The power crisis then had not exacerbated to the point that it has now; it indicates a failure on the part of the government to secure a primal constitutional right for its citizens. KESC is plagued with a plethora of operational difficulties which arise principally from chronic under-investment in facilities and processes and system planning, which has led to forced outages, de-rating of capacities, low plant efficiencies, high technical losses and extreme unreliability of the overall network.

The above mentioned operational issues extend across all components of KESC’s supply chain, including generation, transmission and distribution. On the generation side, facilities are crumbling from lack of standard protocols, limited maintenance and absence of investment which has significantly reduced KESC’s operational capacity.

GENERATION PLANTS ARE OLD AND DILAPIDATED: the average age of existing units is 27 years and 13 out of the total 19 units have already exceeded their intended life cycle. Not a single MW has been added to KESC’s generational capacity since 1997 and no new plants have been installed since 1977. Load-shedding is the most obvious result of KESC’s failure to supplement its generation capacity.

KESC is not self sufficient vis-a-vis its generation capacity and has become increasingly more dependent upon external power supply from WAPDA and Independent Power Producers (IPPs) which has further made Karachi’s power supply extremely fragile. Failure to procure sufficient power, due to network failures on the part of IPPs and impromptu power supply from WAPDA will inevitably lead to loadshedding.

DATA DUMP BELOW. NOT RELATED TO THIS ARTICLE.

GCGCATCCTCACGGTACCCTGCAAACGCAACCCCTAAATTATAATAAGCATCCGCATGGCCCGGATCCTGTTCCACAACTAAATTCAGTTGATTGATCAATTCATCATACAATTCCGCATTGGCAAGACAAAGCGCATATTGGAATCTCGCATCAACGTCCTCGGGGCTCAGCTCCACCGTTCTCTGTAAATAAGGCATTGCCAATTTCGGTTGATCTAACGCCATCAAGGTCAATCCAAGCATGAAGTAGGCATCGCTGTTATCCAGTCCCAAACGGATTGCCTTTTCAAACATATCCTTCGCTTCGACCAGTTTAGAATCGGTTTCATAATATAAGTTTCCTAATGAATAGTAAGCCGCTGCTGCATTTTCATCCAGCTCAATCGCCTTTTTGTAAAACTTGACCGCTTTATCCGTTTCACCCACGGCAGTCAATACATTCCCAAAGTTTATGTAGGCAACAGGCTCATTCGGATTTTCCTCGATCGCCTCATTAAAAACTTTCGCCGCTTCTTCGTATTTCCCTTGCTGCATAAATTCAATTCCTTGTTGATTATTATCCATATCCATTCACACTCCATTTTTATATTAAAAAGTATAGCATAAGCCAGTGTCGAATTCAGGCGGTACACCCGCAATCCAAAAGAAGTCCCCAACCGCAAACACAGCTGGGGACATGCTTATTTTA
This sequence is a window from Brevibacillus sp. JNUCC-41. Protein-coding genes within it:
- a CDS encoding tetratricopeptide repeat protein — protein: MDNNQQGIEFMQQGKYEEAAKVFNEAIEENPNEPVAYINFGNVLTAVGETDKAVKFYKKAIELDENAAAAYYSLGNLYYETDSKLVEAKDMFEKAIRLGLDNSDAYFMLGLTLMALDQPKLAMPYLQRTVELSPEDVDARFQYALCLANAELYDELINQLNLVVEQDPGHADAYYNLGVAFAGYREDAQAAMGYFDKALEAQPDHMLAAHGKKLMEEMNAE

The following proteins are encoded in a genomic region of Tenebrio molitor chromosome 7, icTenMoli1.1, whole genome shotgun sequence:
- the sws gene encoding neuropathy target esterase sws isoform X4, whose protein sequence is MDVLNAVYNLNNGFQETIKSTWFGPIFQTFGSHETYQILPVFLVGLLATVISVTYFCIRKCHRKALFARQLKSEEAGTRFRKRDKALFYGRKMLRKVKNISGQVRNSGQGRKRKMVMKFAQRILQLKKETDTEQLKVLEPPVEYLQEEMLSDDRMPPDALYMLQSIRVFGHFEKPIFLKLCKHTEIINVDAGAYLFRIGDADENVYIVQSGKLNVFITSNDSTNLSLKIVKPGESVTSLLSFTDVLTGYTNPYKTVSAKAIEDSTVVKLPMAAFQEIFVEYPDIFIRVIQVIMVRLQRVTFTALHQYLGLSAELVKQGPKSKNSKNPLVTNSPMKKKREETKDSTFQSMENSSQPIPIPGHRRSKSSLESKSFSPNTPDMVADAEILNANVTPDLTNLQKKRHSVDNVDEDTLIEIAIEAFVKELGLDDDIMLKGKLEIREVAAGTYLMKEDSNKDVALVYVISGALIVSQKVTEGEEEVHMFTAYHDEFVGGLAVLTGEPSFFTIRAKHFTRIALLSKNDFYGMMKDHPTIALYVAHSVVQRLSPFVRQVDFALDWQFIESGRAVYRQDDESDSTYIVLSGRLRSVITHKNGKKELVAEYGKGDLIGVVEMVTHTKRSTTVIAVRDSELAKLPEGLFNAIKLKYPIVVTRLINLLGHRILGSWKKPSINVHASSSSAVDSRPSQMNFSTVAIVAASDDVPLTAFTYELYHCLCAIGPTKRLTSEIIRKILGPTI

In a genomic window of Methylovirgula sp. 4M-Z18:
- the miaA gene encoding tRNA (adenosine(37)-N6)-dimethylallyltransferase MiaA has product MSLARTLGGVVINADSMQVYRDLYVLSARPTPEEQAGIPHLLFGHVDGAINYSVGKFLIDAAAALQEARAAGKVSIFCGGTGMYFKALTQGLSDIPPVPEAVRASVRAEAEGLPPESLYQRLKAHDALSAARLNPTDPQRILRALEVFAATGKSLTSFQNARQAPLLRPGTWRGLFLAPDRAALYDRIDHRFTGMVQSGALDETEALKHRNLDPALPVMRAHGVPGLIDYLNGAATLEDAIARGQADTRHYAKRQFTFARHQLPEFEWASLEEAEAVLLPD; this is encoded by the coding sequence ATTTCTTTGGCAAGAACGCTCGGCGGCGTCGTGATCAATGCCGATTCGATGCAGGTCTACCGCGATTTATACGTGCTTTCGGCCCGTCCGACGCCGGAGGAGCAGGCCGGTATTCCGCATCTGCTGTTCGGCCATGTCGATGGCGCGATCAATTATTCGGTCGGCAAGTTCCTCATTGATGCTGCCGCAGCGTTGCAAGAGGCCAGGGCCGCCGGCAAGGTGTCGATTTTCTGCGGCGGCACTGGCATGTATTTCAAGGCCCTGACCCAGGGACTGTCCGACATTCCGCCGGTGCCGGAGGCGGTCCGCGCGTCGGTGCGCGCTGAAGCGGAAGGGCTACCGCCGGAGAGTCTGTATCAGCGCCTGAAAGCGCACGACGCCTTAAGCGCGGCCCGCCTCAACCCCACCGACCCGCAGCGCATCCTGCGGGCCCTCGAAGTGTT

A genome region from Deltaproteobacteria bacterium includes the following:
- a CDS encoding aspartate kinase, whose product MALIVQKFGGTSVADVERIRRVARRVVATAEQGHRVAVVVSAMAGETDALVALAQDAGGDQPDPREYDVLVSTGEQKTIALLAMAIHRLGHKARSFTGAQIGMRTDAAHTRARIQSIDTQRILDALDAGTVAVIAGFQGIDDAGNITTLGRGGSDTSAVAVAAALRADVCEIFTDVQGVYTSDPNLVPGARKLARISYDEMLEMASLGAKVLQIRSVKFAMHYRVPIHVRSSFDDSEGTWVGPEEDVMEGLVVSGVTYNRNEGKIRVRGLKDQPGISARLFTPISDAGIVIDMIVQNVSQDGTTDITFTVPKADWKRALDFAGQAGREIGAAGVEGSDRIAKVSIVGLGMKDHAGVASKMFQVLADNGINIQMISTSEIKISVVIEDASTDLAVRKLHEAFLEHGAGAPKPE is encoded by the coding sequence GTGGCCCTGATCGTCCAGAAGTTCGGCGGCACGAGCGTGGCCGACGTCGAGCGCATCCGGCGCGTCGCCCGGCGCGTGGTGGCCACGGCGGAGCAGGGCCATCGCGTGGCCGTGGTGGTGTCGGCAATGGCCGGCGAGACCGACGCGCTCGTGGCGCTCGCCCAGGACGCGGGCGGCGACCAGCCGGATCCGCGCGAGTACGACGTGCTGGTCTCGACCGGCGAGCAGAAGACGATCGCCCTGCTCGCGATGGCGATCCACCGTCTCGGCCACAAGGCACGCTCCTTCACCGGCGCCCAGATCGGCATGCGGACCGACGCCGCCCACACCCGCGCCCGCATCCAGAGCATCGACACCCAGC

Not only does load-shedding lead to massive industrial losses to the tune of nearly 400 billion rupees in 2007, frequent overloading and outages cause irreparable equipment damage as well. While, severe capacity stagnation has impeded KESC’s generation capabilities, the absence of planned maintenance has caused de–rating of existing capacity across all units as well.

Similar problems have hampered the efficacy of KESC’s T&D network. Lack of cohesive strategy and planning to revamp the existing T&D network have forced KESC to operate in a defensive and ultraconservative manner. The current grid monitoring system is manually operated and cannot detect or prevent power outages. Moreover, the transmission network does not have the capabilities for contingency planning, and therefore there is no backup in case of emergencies.

Privatisation is the first step in the transition to a free market system. Private entities help instill financial stability to state assets through their emphasis on profit creation, increased productivity, operational efficiency and good governance laws. Successful privatisations, however, do not involve a mere transfer of ownership from the state to a third party. But this is exactly what happened in the privatisation process of KESC, and in the aftermath, KESC was abandoned like an orphan child left to fend for itself.

Due to KESC’s position as the sole supplier of electricity to Karachi, the company must provide uninterrupted electricity to certain non-paying strategic customers and government related entities. Government’s failure to provide post privatisation support has been a key reason for the crisis KESC is currently engulfed in.

If the new owners had conducted adequate due diligence at the time of privatisation, these structural defects would have been detected much earlier, the government could have been lobbied to provide a fair regulatory structure and tariff pricing would be a non-issue.